Monday, January 7, 2013

5 Birds by Duane Locke


                                                            Pine Warbler

                                                   Louisiana Heron

                                                              Wood Stork

                                                       Great Blue Heron

4 Poems by Duane Locke


An old man,
I sometimes things get confused,
Well, Amoretti,
I admire your white gold wig. If I remember right,
That the last you were here your hair was a light
Brown with auburn tints.  That might have been a wig also.
But I meant, intended to say, willed to say, although
I did not say it, I said something else, but now I will say it,
Utter it:  It is miraculous, a miracle, a terrestrial miracle,
A this-worldly miracle, when one experiences what an event
Actually contains, when one really feels and knows much
Of its multidimensionist.  An authentic event is always aleatory,
And the conceptually calculation of a forthcoming event results
In the destruction of an event,
Truncates, reduces, limits the event, turns it into some pitiable and petty.
Oh, you said something, did you say that you wanted another
Piece of the Chinese chocolate that came in the golden, glittering box
With a trio of cerise sparrows sitting on an emerald branch.


When the focus of my eyes selects
To see a part of event or object,
I afterwards, perhaps in a day, or a week, or a decade,
Speculate on what my focus excluded.

What in that moment of quickly flowing duration my focus excluded
When I saw a speck of turquoise in an eye colored ultramarine.
Did I miss seeing azure.

What caused my consciousness to center on turquoise among ultramarine.
Was it something spoken into me by communication with a community.
What caused me to code out azure.
If I had been confined to hearing talk that spread throughout a different community,
Would I have noticed azure, not turquoise.  
What causes our reality.

If I had been trained on scientific discourse, I would have blind to the eye,
And would substituted for its appearance, a bunch of conceptions, logical
And mathematical.
I would not have seen the azure at all.  I would not even
Have seen turquoise.  Not even ultramarine.

If I had been a poet,
I might have seen the holy face of a sacred crocodile emerging from the Nile.


This bird,
An anhinga, is a volcano of slick black whitened feathers
Whose lava is a Congo moon.
Whose lightning flashes become a flow,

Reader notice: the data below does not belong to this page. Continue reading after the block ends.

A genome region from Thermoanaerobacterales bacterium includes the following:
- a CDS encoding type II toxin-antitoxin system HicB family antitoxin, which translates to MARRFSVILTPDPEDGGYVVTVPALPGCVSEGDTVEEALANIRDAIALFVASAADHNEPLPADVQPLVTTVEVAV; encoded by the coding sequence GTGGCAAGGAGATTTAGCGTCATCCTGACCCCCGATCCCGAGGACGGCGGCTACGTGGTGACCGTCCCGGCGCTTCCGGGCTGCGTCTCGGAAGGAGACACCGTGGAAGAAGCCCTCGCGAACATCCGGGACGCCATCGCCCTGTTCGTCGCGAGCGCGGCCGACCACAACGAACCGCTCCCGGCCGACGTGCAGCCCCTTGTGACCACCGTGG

Changed from zigzagging angles
Into curved invisible waves warm like sun light,
Become like metallic sounds from lute strings, although silent.
When in the presence of the anhinga one’s concealed bones
Of corporeality are touched by an unheard music,
Soft sounds like eiderdown, or a Hellenistic burial urn.
The anhinga is an Alexius Meinong’s zen koanist abistent object,
A squared circle,
The anhinga is an authentic animal rationale, rational
Like ants, bees, spinning flies, and not arational like a human beings
Who have fabricated a false and inauthentic rationality.


An opal’s opacity

When in a spotlight or the quick flame

Of a struck match is like the reflection of painted boats

On the mermaid-eye green
Of white-tipped waves’ breath on the basalt Amalfi coast.
The opal is a kaleidoscope.
She in Amalfi was opalescence as the opal
Mounted in simulated gold on a much used ring finger.  Should I be Lacanian
And cadaverise my position, since the living mind
Substitutes fantasies that become reality effects and speed boats.
It is axiomatic we only have approximate knowledge of why we address
Girls that wear opal rings, but we have no knowledge of why the address is returned.
We will never know for certain what animates and motivates the other.
So we are in a state of approximate knowledge
Flashing and glittering with no knowledge, like an opal before it is shadowed.
Are opal rings female praying mantis.
I contribute this speculation to my being in an Almafi defunct monastery
Now an albergo with amaretto standing where the crucifix once stood
On this bar board before the altar was converted into a bar.

Duane Locke lives in Tampa, Florida near anhinga, gallinules, raccoons, alligators, etc. He has published 6,736 poems, includes 30 books of poems. His latest book publications: April 2012, DUANE LOCKE, THE FIRST DECADE, 1968-1978, BITTER OLEANDER PRESS.  This book is a republication of his first eleven books, contains 333 pages.  Order from, or Amazon. December 2012, his 30th  was published TERRESTRIAL ILLUMINATIONS, FIRST SELECTION, 43 pages.  by FOWLPOX PRESS,

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